When Satoshi Nakamoto posted their “white paper” setting out the ideas for a peer-to-peer digital cash system called Bitcoin in 2009, they set in motion not just a scramble to define the future of money that has intensified with each year, but they posed fundamental questions about the nature of identity on the internet.
The meta-narrative behind Satoshi’s founding of Bitcoin is the fact that nobody knows who was behind the moniker. A pseudonymous individual or group, basically no more than an avatar on a forum and mailing list, was able to convince others on the internet that their idea for a new monetary system had merit, and was worth spending time on.
This founding myth of Bitcoin—that technical meritocracy should hold sway over real-life identities—has carried over into general thinking in the cryptocurrency space. Pseudonymity is a given, and sometimes an asset. Real-life, “meatspace” identities, in the meantime, can be liabilities.
But the question of tying digital and offline identities is also one that has vexed the cryptocurrency—and wider digital—world. While purely digital identities allow users to sidestep real-world repercussions, including authoritarian regimes, or unwelcome personal intrusions; they also expose those same online systems to the potential for fraud.
The wider cryptography world even has a name for this: Sybil attacks. This is when an attacker generates a vast amount of pseudonymous accounts to subvert a reputation system. For example, a flood of damaging reviews for a merchant on Amazon, generated by one party.
Bitcoin’s solution to Sybil attacks is partly what makes it such an elegant solution for digital cash. Any actor’s ability to add new transactions to the Bitcoin blockchain is proportional to the computing power it contributes to the network. This is Bitcoin mining. Therefore, the more people mine Bitcoin, the more computing power is needed, and the more expensive it is to carry out a Sybil attack on the cryptocurrency. This is Bitcoin’s famous “proof of work,” and also why the protocol is so energy intensive.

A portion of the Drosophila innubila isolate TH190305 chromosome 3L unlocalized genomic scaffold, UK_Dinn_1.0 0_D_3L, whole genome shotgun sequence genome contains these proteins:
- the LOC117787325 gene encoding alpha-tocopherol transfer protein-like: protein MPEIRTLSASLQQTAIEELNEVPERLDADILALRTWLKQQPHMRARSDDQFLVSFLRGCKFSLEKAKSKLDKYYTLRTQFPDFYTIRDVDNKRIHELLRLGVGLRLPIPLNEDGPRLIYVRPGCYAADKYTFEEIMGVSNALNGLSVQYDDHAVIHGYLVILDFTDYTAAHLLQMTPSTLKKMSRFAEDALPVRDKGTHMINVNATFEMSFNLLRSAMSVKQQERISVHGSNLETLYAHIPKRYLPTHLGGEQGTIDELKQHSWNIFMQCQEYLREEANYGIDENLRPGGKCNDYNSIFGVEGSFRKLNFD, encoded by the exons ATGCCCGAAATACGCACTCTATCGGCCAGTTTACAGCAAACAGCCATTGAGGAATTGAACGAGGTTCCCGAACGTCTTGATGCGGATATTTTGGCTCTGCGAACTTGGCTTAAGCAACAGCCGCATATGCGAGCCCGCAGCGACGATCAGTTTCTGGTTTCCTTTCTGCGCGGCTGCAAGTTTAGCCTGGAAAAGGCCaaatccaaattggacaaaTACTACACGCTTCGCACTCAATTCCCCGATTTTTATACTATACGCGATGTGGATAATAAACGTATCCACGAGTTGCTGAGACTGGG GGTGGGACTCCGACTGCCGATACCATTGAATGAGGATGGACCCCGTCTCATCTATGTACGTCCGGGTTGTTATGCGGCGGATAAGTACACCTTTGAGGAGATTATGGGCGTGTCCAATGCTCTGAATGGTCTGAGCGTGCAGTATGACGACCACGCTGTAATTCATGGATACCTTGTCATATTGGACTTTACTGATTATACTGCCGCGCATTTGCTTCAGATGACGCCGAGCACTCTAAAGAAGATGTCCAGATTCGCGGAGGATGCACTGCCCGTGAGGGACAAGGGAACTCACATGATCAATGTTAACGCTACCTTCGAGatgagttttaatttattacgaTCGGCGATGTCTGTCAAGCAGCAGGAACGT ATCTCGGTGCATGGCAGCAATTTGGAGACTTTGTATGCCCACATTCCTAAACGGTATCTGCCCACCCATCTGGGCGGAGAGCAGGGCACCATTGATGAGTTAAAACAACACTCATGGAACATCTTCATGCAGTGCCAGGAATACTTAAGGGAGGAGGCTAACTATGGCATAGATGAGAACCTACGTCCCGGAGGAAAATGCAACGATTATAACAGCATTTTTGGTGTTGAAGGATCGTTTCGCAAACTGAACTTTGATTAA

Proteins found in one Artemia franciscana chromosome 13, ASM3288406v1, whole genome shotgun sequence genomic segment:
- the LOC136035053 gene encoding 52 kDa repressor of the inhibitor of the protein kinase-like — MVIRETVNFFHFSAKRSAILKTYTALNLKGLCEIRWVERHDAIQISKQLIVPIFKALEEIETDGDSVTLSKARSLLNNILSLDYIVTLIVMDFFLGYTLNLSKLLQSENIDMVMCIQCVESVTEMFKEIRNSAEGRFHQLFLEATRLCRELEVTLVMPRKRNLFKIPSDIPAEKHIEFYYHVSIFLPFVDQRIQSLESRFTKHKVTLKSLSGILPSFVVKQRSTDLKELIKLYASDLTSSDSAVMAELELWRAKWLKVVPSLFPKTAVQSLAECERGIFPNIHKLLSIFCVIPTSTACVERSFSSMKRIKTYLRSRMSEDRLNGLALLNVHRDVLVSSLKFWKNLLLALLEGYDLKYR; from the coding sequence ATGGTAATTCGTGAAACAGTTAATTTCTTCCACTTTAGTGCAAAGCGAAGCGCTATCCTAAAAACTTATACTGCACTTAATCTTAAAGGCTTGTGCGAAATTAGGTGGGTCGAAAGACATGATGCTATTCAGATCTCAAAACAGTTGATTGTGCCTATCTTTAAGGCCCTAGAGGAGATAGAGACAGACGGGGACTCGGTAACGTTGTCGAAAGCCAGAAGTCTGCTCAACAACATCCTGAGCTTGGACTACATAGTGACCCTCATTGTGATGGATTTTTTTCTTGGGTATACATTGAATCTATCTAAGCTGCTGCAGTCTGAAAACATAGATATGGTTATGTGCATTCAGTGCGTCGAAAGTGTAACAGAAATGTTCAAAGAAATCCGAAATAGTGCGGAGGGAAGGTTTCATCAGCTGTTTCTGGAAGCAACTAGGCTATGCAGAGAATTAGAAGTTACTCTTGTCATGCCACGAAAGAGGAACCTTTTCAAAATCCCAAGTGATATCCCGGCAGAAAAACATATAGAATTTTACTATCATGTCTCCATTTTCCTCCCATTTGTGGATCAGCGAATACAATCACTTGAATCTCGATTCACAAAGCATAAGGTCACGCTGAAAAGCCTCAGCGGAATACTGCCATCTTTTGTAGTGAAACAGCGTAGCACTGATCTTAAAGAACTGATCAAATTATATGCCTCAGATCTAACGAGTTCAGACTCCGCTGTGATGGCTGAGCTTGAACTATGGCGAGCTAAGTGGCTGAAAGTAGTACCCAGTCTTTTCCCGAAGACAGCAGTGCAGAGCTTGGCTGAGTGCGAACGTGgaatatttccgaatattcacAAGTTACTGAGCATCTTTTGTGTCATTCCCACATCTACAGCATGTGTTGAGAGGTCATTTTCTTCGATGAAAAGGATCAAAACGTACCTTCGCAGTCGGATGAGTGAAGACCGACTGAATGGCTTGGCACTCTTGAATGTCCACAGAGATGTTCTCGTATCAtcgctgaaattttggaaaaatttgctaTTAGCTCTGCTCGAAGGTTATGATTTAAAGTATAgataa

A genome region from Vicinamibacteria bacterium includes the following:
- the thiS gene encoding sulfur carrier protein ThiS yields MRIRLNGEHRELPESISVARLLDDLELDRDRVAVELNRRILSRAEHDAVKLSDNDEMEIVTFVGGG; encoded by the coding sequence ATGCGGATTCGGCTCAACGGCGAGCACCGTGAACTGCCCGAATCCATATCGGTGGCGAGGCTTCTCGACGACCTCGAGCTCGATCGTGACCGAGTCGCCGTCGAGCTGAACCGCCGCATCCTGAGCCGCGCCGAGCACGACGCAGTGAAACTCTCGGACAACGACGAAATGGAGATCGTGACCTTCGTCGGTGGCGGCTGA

The tension around identity in crypto is fundamentally a question of trust: Who is a trusted source of information? Can each node in the network trust the other? Crypto orthodoxy says that pseudonymous actors should, on balance, be given the benefit of the doubt. Audit their actions—be it the code they publish, the white papers they write, or the forum posts they put up—instead of the individual.
But crypto also has reason to be wary of pseudonymous actors. This was played out perhaps most dramatically last year in the midst of “DeFi Summer.” At the time, decentralized finance, or DeFi, was just taking off. People were discovering the joys of using one token as collateral to reap rewards from another protocol, which in turn issued a new set of tokens that could once again be collateralized for even greater riches.
The chief engine of this activity was a decentralized exchange called UniSwap. It’s decentralized because it’s really a bundle of smart contracts on the Ethereum blockchain, with a website that lets users easily access the features written into them. Traders lock up tokens to create a pool of liquidity, and other traders swap tokens with those pools. The smart contracts take care of the mathematics in between.